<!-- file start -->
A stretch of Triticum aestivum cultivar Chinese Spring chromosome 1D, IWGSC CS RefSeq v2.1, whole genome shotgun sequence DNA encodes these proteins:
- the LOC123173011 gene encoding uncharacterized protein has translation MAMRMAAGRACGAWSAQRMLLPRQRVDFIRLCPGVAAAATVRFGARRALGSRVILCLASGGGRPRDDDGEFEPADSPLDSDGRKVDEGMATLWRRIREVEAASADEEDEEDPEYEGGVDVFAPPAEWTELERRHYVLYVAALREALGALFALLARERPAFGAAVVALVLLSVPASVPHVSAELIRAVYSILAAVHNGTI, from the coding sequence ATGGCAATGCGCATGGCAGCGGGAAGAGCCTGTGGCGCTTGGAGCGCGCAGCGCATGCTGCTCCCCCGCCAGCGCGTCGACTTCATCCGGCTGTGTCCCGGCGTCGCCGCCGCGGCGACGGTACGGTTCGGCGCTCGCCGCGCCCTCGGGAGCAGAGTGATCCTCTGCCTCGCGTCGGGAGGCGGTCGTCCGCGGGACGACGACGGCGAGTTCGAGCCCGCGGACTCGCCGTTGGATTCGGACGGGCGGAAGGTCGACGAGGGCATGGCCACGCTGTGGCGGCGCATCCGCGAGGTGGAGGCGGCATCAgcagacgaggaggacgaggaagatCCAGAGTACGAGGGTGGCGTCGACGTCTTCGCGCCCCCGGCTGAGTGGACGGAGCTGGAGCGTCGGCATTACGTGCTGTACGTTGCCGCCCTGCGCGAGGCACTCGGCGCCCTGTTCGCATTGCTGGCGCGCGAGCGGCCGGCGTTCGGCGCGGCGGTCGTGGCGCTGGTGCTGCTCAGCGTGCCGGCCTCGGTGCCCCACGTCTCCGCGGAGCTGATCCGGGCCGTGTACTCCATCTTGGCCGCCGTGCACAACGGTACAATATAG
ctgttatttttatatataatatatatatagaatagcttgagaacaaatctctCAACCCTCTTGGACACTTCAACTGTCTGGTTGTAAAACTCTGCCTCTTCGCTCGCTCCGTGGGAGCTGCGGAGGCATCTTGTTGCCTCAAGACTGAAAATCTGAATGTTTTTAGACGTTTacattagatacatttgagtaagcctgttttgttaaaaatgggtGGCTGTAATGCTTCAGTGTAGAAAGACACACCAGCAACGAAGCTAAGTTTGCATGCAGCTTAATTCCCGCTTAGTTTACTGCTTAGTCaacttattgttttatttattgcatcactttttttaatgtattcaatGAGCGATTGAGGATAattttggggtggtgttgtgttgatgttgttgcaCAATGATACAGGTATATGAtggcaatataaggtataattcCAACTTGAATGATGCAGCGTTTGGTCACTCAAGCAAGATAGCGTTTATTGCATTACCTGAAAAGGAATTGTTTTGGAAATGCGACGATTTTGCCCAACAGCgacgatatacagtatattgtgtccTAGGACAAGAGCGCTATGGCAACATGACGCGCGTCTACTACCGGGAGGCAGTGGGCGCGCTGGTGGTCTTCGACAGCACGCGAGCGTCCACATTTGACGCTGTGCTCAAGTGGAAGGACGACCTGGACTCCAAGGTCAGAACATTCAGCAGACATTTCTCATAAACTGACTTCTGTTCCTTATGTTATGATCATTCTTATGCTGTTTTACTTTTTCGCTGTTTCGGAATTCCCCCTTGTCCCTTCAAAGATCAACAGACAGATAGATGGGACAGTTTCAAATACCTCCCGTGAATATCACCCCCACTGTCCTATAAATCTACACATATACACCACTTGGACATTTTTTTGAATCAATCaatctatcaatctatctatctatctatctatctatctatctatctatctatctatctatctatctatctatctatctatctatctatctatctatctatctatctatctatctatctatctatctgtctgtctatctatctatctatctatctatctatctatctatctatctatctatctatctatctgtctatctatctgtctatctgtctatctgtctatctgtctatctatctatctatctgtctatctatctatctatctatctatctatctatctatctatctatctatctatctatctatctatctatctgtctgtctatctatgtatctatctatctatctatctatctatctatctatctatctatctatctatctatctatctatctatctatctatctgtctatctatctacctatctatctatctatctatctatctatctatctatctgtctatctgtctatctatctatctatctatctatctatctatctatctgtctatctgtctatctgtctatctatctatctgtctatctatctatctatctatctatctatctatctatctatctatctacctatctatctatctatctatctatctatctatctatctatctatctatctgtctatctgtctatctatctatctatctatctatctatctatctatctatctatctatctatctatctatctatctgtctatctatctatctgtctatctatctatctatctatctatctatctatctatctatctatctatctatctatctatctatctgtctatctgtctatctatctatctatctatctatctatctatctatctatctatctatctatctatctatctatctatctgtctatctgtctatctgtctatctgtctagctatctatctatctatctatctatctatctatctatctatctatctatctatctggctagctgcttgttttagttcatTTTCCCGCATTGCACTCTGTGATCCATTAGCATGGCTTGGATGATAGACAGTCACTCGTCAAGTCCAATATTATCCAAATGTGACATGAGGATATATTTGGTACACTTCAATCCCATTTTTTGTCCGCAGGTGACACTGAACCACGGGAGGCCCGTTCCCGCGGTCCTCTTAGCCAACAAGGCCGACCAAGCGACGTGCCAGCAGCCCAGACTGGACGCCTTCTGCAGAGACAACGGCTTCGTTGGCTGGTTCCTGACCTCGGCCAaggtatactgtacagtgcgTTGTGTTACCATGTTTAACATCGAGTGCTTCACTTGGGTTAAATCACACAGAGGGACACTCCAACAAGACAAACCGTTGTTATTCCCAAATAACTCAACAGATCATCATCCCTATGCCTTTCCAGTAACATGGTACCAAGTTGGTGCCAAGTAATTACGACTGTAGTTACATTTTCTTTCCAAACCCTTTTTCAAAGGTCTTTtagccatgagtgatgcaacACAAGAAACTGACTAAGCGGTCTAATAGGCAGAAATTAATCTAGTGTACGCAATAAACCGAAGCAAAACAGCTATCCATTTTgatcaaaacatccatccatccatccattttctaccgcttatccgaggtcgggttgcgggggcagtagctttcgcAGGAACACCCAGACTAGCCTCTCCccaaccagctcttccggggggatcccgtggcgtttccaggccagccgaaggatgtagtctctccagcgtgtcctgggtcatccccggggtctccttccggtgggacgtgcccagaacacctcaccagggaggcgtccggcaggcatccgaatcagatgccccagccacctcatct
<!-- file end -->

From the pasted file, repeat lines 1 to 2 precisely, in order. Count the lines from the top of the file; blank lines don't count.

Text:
A stretch of Triticum aestivum cultivar Chinese Spring chromosome 1D, IWGSC CS RefSeq v2.1, whole genome shotgun sequence DNA encodes these proteins:
- the LOC123173011 gene encoding uncharacterized protein has translation MAMRMAAGRACGAWSAQRMLLPRQRVDFIRLCPGVAAAATVRFGARRALGSRVILCLASGGGRPRDDDGEFEPADSPLDSDGRKVDEGMATLWRRIREVEAASADEEDEEDPEYEGGVDVFAPPAEWTELERRHYVLYVAALREALGALFALLARERPAFGAAVVALVLLSVPASVPHVSAELIRAVYSILAAVHNGTI, from the coding sequence ATGGCAATGCGCATGGCAGCGGGAAGAGCCTGTGGCGCTTGGAGCGCGCAGCGCATGCTGCTCCCCCGCCAGCGCGTCGACTTCATCCGGCTGTGTCCCGGCGTCGCCGCCGCGGCGACGGTACGGTTCGGCGCTCGCCGCGCCCTCGGGAGCAGAGTGATCCTCTGCCTCGCGTCGGGAGGCGGTCGTCCGCGGGACGACGACGGCGAGTTCGAGCCCGCGGACTCGCCGTTGGATTCGGACGGGCGGAAGGTCGACGAGGGCATGGCCACGCTGTGGCGGCGCATCCGCGAGGTGGAGGCGGCATCAgcagacgaggaggacgaggaagatCCAGAGTACGAGGGTGGCGTCGACGTCTTCGCGCCCCCGGCTGAGTGGACGGAGCTGGAGCGTCGGCATTACGTGCTGTACGTTGCCGCCCTGCGCGAGGCACTCGGCGCCCTGTTCGCATTGCTGGCGCGCGAGCGGCCGGCGTTCGGCGCGGCGGTCGTGGCGCTGGTGCTGCTCAGCGTGCCGGCCTCGGTGCCCCACGTCTCCGCGGAGCTGATCCGGGCCGTGTACTCCATCTTGGCCGCCGTGCACAACGGTACAATATAG